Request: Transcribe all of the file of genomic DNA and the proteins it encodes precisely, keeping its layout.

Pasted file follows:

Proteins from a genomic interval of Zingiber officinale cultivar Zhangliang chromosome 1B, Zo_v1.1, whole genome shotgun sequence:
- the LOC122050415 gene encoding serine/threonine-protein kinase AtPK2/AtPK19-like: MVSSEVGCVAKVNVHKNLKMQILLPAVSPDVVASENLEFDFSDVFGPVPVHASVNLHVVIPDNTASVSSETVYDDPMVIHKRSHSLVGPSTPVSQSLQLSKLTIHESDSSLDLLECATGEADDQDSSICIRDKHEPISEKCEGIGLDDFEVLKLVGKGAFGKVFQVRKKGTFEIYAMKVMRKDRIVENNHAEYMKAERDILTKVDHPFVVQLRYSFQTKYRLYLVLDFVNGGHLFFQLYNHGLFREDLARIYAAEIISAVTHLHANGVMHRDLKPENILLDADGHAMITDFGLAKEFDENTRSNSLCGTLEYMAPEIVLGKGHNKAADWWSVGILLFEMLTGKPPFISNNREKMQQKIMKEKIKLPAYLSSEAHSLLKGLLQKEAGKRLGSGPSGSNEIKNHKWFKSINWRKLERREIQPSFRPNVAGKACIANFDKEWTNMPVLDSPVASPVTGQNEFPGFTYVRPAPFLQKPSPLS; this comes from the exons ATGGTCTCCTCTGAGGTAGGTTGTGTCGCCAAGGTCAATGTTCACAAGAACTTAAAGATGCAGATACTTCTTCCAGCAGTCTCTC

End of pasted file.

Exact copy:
Proteins from a genomic interval of Zingiber officinale cultivar Zhangliang chromosome 1B, Zo_v1.1, whole genome shotgun sequence:
- the LOC122050415 gene encoding serine/threonine-protein kinase AtPK2/AtPK19-like: MVSSEVGCVAKVNVHKNLKMQILLPAVSPDVVASENLEFDFSDVFGPVPVHASVNLHVVIPDNTASVSSETVYDDPMVIHKRSHSLVGPSTPVSQSLQLSKLTIHESDSSLDLLECATGEADDQDSSICIRDKHEPISEKCEGIGLDDFEVLKLVGKGAFGKVFQVRKKGTFEIYAMKVMRKDRIVENNHAEYMKAERDILTKVDHPFVVQLRYSFQTKYRLYLVLDFVNGGHLFFQLYNHGLFREDLARIYAAEIISAVTHLHANGVMHRDLKPENILLDADGHAMITDFGLAKEFDENTRSNSLCGTLEYMAPEIVLGKGHNKAADWWSVGILLFEMLTGKPPFISNNREKMQQKIMKEKIKLPAYLSSEAHSLLKGLLQKEAGKRLGSGPSGSNEIKNHKWFKSINWRKLERREIQPSFRPNVAGKACIANFDKEWTNMPVLDSPVASPVTGQNEFPGFTYVRPAPFLQKPSPLS; this comes from the exons ATGGTCTCCTCTGAGGTAGGTTGTGTCGCCAAGGTCAATGTTCACAAGAACTTAAAGATGCAGATACTTCTTCCAGCAGTCTCTC